Fate of 36m unbanked Nigerians in limbo amid coronavirus lockdown
…as stress test hits country’s financial inclusion
With the lockdown of Lagos, Ogun and FCT on Monday following the increasing rate of coronavirus cases in the states, the fate of Nigeria’s unbanked population of almost 40 million is unknown.
Nigeria’s financially excluded population who are mostly at the bottom of the economy with a high dependency on their informal day-to-day transactions for survival are expected to take the most heat from the lockdown.
“It is going to be a tough time for the unbanked population in these states because it is an emergency period. They are going to be mostly hit by the exercise and especially those in the informal sector who live on their daily earnings, “a commissioner of finance from one of the states told Businessday on the condition of anonymity.
To curtail the spread of the deadly coronavirus, President Muhammadu Buhari on Sunday said “based on the advice of the Federal Ministry of Health and the NCDC, I am directing the cessation of all movements in Lagos and the FCT for an initial period of 14 days with effect from 11pm on Monday, 30th March 2020. This restriction will also apply to Ogun State due to its proximity to Lagos and the high traffic between the two States.”
According to the president, commercial establishments such as processing, distribution and retail companies; petroleum disruption and retail entities, power generation, transmission and distribution companies; and private security companies are exempted from the lockdown.
The residents of Lagos, Ogun and FCT were instructed by the president to “stay in their homes.” All businesses and offices within these locations were ordered to fully close during the lockdown with the inclusion of financial institutions.
“This is going to be a major stress test for financial inclusion, but we must not delay: the time to act is now,” Eric Noggle, Senior Research Director, Informing Decisions with Data warned before the president ordered the lockdown.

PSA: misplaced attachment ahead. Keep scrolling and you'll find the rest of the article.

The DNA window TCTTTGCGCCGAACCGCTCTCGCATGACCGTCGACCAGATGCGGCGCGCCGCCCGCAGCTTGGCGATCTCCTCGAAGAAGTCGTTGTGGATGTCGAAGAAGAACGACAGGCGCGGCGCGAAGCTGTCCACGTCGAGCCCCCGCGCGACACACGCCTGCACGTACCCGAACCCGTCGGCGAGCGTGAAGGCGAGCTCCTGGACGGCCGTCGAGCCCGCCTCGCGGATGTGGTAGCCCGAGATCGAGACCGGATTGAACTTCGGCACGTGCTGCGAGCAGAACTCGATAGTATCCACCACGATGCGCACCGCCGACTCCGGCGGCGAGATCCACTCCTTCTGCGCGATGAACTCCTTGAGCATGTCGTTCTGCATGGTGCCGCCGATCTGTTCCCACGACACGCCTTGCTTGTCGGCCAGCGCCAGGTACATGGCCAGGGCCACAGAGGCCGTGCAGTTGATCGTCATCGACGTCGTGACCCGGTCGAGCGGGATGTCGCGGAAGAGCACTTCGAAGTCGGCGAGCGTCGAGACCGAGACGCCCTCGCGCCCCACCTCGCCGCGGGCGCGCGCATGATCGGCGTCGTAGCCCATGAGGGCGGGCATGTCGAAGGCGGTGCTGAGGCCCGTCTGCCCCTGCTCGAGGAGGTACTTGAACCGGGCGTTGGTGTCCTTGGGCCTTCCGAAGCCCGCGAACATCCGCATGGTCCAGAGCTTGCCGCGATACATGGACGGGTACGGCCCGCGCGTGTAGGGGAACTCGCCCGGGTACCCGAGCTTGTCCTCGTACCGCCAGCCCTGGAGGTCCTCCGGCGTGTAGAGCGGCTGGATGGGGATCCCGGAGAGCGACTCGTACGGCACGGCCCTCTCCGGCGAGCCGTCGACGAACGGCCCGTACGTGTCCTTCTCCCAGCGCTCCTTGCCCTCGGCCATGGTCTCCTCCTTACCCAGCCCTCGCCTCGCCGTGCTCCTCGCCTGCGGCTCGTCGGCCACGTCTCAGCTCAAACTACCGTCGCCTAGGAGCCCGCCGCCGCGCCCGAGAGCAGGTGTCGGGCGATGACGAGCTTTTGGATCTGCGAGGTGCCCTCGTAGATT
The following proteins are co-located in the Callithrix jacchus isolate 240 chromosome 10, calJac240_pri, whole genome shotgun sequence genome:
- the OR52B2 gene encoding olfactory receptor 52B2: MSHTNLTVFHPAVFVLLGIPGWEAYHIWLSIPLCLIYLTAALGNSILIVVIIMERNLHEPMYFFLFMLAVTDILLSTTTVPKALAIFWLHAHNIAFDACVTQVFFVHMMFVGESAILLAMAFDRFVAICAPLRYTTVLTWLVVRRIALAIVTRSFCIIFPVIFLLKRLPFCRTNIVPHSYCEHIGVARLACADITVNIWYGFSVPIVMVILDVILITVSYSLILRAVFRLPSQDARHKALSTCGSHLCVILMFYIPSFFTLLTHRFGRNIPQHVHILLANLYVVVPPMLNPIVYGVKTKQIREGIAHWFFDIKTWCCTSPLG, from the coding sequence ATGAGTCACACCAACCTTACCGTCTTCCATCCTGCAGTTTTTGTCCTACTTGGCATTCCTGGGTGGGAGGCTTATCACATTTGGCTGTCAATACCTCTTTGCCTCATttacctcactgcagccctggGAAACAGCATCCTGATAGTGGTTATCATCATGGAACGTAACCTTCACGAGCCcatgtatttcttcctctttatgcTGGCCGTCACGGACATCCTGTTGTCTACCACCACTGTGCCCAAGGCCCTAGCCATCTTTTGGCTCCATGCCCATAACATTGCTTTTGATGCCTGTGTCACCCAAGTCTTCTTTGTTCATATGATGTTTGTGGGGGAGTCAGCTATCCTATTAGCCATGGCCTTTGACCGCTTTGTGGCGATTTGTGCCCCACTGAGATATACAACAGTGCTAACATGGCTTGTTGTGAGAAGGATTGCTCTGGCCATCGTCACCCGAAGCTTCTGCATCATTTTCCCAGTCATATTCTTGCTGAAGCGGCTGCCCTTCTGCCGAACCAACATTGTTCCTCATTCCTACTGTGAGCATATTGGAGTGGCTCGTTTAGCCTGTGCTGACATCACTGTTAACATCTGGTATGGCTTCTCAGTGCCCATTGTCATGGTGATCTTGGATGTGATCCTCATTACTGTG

As banks closed their branch offices from Tuesday, their skeletal services coupled with the restrictions in movement is expected to push more customers to use their digital banking services.
The unbanked and digitally underserved population will, however, have the most difficulties in carrying out financial transactions in the period of the lockdown, industry sources said.
“We are fully aware that such measures will cause much hardship and inconvenience to many citizens. But this is a matter of life and death. If we look at the dreadful daily toll of deaths in Italy, France and Spain,” President Buhari said.
According to Chuba Ezekwesili, co-founder and partner at Future Africa, what will determine efficiency is the ability for the banks or financial institutions like NIBSS or Interswitch to operate and respond to issues while they run a skeletal system during this period of remote work.
“It might mean slower responses as these institutions adjust their system towards a different way of working,” Ezekwesili said.
Even in the absence of the pandemic, Nigeria still operates a cash-based economy. This is despite the cashless policy drive by the Central Bank.
This implies that a large number of the financially included population will still have to visit the ATMS for cash to transact with the foodstuff vendors for example, as a large segment of this kind of small and informal businesses do not rely on the digital payment system.
As of Monday afternoon, queues were starting to grow longer than usual at ATMS in Lagos, as many fear the ATMS may soon run out of cash.
Data by NIBSS shows that Nigeria has about 17,518 ATMS servicing over 70 million people with active bank accounts. These machines are likely to face more pressures as more people are hoping to withdraw money for necessities.
“I no longer allow my customers to pay through bank transfers. Most of the time, the transfers will bounce back and I will be at a loss,” a petty trader who identified herself as Iya Beji said.
If Iya Beji were to be in Ghana or Kenya, the case would have been different as the informal market in some of those African countries depends largely on mobile money for financial transactions.
Telco-led financial inclusion model in most African countries has led to tremendous progress in the number of people with access to financial services. It is however not the case in Nigeria owning to its Bank-led inclusion model.
The latest figures by EFINA put Nigeria’s financial inclusion rate at 63.2 percent, meaning as much as 36.8 percent or 36.6 million adults still lack access.
Telecommunication operators’ push to offer mobile money services in Nigeria received the official nod of the regulator, the Central Bank with the issuance of guidelines for players to apply for the licence in October 2018.
But a year and almost six months after the Central Bank loosened its policy to accommodate new players in Nigeria’s financial services industry; the direction of the mobile money initiative remains unclear.